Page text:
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Last we wrote about Larry Page and his research into the vertical take-off and landing (VTOL) Kitty Hawk project, his electric flying bicycle was taking off, virtually. In the meantime, "Cora" is now evolving in the air, this time in New Zealand.

Aviation

Larry Page Self-Flying Air Taxi Cora Takes To The Air In New Zealand

Last we wrote about Larry Page and his research into the vertical take-off and landing (VTOL) Kitty Hawk project, his electric flying bicycle was taking off, virtually. In the meantime, “Cora” is now evolving in the air, this time in New Zealand.

Last we wrote about Larry Page and his research into the vertical take-off and landing (VTOL) Kitty Hawk project, his electric flying bicycle was taking off, virtually. In the meantime, “Cora” is now evolving in the air, this time in New Zealand.

Larry Page Flies Cora In New Zealand

self-flying taxi Cora

Larry Page is keeping active with other technologies besides Google, which the co-founder agreed to rename Alphabet and is now its CEO. He also has a strong interest in flying cars. We previously looked into his Kitty Hawk project. Now, meet another electric flying taxi project, “Cora.”

Essentially, Cora is an air taxi that uses the results gathered from Page’s Kitty Hawk electric aircraft tests. Cora is intended to be used as an integrated part of a greater mobility network and won’t focus on more traditional sales to individuals.

Kitty Hawk Flyer self-flying taxi CoraCora is an autonomous vehicle (AV) and is meant to be used as a self-flying aircraft. Its self-flying software controls 12 lift fans to hop from rooftops to rooftops. Fancy living in a penthouse and going to see another friend’s penthouse across the city? No problem and certainly no traffic jams here. Simply fly more or less straight to your destination while avoiding the streets.

The Cora’s performance is not too shabby either, and perhaps strikes the best overall balance we’ve seen so far. It seems to strike that fine line between usefulness and performance without looking like it was over-engineered. It was designed for two and only uses a single propeller for speeds of up to about 110 MPH. It can fly between 500 and 3,000 feet with its 36-foot wingspan (11 m). Initially, the Cora will reach 62 miles (100 km) at a speed of 110 MPH (180 km/h).

Is Cora The Commercial Aspect Of Kitty Hawk?

That would be hard to say, but Cora does certainly takes a lot from the Kitty Hawk experience.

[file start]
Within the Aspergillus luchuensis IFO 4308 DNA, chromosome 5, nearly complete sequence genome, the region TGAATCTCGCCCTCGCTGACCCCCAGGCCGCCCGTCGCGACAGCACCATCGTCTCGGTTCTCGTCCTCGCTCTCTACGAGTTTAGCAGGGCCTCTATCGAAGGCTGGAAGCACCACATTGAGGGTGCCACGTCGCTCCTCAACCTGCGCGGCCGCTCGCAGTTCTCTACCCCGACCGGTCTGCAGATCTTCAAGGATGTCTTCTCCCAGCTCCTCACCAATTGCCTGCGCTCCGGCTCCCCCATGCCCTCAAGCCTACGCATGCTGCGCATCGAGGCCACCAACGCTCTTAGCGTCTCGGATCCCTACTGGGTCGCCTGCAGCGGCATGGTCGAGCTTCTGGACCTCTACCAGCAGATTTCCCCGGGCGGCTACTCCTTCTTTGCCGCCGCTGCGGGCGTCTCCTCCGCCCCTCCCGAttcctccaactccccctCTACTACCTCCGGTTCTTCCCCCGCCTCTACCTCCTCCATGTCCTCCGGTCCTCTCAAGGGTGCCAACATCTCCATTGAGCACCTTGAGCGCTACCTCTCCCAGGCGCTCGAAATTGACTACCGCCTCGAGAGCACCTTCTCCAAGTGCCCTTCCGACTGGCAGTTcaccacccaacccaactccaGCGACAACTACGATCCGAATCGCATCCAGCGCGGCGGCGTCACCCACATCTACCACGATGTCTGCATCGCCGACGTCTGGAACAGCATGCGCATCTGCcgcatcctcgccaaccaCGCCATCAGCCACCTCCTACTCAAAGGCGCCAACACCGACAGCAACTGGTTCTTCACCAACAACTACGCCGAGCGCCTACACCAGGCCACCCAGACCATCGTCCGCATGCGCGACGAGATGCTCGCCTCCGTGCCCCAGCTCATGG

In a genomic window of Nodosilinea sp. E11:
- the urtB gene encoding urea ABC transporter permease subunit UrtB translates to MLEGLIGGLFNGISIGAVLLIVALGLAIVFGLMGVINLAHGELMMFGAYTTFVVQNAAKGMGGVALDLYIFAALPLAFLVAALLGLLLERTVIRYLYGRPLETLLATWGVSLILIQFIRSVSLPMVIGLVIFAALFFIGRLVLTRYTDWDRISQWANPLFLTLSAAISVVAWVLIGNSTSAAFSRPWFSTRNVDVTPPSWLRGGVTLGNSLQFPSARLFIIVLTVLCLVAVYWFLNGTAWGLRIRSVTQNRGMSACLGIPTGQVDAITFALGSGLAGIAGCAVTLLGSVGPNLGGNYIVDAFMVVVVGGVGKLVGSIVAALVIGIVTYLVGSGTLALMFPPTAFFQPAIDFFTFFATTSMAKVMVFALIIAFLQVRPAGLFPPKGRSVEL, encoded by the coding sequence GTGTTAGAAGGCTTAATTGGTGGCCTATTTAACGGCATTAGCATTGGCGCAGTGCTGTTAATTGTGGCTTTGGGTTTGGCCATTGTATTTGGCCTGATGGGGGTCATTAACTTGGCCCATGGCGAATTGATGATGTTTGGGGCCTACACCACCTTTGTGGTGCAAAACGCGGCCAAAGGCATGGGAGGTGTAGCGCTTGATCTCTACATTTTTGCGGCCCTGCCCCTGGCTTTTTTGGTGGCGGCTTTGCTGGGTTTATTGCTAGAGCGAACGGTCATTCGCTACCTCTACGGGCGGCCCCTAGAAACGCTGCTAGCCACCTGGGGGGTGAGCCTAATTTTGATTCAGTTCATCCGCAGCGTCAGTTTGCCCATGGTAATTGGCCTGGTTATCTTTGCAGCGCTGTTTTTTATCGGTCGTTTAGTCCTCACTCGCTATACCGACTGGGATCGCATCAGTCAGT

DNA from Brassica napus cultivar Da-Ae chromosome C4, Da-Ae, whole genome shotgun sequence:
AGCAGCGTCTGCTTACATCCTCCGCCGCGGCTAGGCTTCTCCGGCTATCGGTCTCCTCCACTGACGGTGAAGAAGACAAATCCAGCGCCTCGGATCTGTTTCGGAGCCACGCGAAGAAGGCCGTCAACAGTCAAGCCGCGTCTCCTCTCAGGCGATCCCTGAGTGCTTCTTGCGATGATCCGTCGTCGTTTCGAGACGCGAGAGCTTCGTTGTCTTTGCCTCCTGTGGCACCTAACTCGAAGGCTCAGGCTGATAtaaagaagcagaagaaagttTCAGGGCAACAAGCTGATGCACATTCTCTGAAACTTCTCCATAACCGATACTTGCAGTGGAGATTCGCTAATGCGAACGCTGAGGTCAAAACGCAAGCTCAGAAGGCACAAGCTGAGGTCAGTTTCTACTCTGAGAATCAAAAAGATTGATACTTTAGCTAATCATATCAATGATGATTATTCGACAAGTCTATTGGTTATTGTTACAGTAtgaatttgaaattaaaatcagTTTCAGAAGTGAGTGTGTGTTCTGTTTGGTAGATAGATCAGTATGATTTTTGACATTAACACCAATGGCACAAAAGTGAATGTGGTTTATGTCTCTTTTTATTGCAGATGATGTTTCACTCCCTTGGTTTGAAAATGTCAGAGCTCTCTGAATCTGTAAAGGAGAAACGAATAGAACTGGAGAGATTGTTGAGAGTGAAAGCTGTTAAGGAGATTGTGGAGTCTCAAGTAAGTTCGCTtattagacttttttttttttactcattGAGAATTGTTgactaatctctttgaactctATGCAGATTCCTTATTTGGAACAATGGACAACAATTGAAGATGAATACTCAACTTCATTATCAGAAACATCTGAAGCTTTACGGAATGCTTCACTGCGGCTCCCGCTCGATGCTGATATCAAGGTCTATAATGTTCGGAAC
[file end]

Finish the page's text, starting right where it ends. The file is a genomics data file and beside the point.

Today, Kitty Hawk is Sebastian Thrun’s project, who came from Google X. However, Cora is a new venture, which so far seems to be based in New Zealand only. It does make a vague reference to something most people in the aviation world and the U.S. are familiar with, Kitty Hawk’s original take-off spot. The site mentions a certain future of the freedom of flight belonging to everyone. Everyone? If this sounds familiar, that’s because it is what the Wright Brothers did in North Carolina on their maiden and world-first flight. According to the New York Times, Cora has apparently interested local politicians, since the project just announced that the New Zealand Prime Minister Jacinda Ardern has agreed to have the electric aircrafts tested there.

self-flying taxi Cora

Flying taxis are getting closer. The question is no longer if they will happen but when. It reminds us a lot of the electric vehicle (EV) shake up we had a decade ago when carmakers were predicting the untimely death of EVs again. The two, three, and the four-wheel world is still growing and now the air is its next frontier.

 
 
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Written By

Nicolas was born and raised around classic cars of the 1920s, but it wasn't until he drove an AC Propulsion eBox and a Tesla Roadster that the light went on. Ever since he has produced green mobility content on various CleanTech outlets since 2007 and found his home on CleanTechnica. He grew up in an international environment and his communication passion led to cover electric vehicles, autonomous vehicles, renewable energy, test drives, podcasts, shoot pictures, and film for various international outlets in print and online. Nicolas offers an in-depth look at the e-mobility world through interviews and the many contacts he has forged in those industries. His favorite taglines are: "There are more solutions than obstacles." and "Yesterday's Future Now"

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